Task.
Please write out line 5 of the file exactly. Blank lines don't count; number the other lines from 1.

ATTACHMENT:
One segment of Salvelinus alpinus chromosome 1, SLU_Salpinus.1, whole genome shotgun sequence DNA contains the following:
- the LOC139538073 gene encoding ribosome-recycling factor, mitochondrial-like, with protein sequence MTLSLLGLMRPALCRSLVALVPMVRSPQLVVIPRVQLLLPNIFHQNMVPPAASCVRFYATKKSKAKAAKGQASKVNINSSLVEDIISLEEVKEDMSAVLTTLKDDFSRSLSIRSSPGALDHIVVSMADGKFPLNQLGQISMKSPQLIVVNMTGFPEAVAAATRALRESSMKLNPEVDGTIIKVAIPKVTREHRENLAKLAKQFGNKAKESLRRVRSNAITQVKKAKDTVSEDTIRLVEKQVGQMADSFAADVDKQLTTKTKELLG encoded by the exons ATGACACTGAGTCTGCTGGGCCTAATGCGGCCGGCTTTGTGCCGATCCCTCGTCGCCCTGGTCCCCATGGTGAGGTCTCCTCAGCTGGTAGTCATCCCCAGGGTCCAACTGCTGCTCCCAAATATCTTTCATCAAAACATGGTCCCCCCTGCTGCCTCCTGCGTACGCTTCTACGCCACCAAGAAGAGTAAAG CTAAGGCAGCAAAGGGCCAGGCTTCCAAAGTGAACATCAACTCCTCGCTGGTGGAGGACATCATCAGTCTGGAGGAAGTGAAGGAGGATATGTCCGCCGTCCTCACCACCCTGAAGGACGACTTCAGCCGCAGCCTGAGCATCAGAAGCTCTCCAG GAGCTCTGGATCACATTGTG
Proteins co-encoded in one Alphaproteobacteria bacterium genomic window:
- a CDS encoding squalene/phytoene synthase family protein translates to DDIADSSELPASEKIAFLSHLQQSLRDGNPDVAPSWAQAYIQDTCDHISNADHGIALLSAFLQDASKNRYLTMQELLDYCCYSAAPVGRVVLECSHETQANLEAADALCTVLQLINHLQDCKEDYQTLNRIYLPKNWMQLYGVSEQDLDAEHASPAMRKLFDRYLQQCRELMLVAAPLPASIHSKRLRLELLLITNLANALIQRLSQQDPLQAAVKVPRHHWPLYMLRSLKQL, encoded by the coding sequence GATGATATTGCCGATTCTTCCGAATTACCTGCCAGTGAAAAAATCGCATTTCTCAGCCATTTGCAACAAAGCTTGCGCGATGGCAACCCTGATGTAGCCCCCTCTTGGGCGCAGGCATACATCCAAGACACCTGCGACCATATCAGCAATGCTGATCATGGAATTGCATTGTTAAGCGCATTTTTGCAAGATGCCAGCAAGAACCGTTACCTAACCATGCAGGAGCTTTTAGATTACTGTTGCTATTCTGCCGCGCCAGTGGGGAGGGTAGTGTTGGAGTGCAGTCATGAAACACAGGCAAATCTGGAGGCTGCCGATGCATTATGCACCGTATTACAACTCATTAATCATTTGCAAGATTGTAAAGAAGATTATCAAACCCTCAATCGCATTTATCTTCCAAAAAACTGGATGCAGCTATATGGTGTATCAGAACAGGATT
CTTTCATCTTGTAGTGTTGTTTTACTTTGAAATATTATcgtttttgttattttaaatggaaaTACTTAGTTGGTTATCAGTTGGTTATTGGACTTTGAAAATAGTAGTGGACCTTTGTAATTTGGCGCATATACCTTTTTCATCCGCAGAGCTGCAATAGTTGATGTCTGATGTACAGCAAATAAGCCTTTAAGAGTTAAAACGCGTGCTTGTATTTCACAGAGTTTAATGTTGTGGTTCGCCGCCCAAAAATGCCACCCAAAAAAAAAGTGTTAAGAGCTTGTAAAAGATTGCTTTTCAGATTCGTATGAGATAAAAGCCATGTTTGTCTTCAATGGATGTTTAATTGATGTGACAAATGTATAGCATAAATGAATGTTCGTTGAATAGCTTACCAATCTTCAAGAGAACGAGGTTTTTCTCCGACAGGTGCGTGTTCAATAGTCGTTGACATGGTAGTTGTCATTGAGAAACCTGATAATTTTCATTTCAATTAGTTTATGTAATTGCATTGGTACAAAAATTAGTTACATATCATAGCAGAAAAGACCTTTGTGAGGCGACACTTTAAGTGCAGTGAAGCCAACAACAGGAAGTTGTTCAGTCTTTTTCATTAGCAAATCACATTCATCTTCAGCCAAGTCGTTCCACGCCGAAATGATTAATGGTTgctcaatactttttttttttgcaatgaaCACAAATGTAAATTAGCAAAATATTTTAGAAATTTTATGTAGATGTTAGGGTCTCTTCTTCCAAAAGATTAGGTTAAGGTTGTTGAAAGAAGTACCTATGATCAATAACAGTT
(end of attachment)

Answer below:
CTTTCATCTTGTAGTGTTGTTTTACTTTGAAATATTATcgtttttgttattttaaatggaaaTACTTAGTTGGTTATCAGTTGGTTATTGGACTTTGAAAATAGTAGTGGACCTTTGTAATTTGGCGCATATACCTTTTTCATCCGCAGAGCTGCAATAGTTGATGTCTGATGTACAGCAAATAAGCCTTTAAGAGTTAAAACGCGTGCTTGTATTTCACAGAGTTTAATGTTGTGGTTCGCCGCCCAAAAATGCCACCCAAAAAAAAAGTGTTAAGAGCTTGTAAAAGATTGCTTTTCAGATTCGTATGAGATAAAAGCCATGTTTGTCTTCAATGGATGTTTAATTGATGTGACAAATGTATAGCATAAATGAATGTTCGTTGAATAGCTTACCAATCTTCAAGAGAACGAGGTTTTTCTCCGACAGGTGCGTGTTCAATAGTCGTTGACATGGTAGTTGTCATTGAGAAACCTGATAATTTTCATTTCAATTAGTTTATGTAATTGCATTGGTACAAAAATTAGTTACATATCATAGCAGAAAAGACCTTTGTGAGGCGACACTTTAAGTGCAGTGAAGCCAACAACAGGAAGTTGTTCAGTCTTTTTCATTAGCAAATCACATTCATCTTCAGCCAAGTCGTTCCACGCCGAAATGATTAATGGTTgctcaatactttttttttttgcaatgaaCACAAATGTAAATTAGCAAAATATTTTAGAAATTTTATGTAGATGTTAGGGTCTCTTCTTCCAAAAGATTAGGTTAAGGTTGTTGAAAGAAGTACCTATGATCAATAACAGTT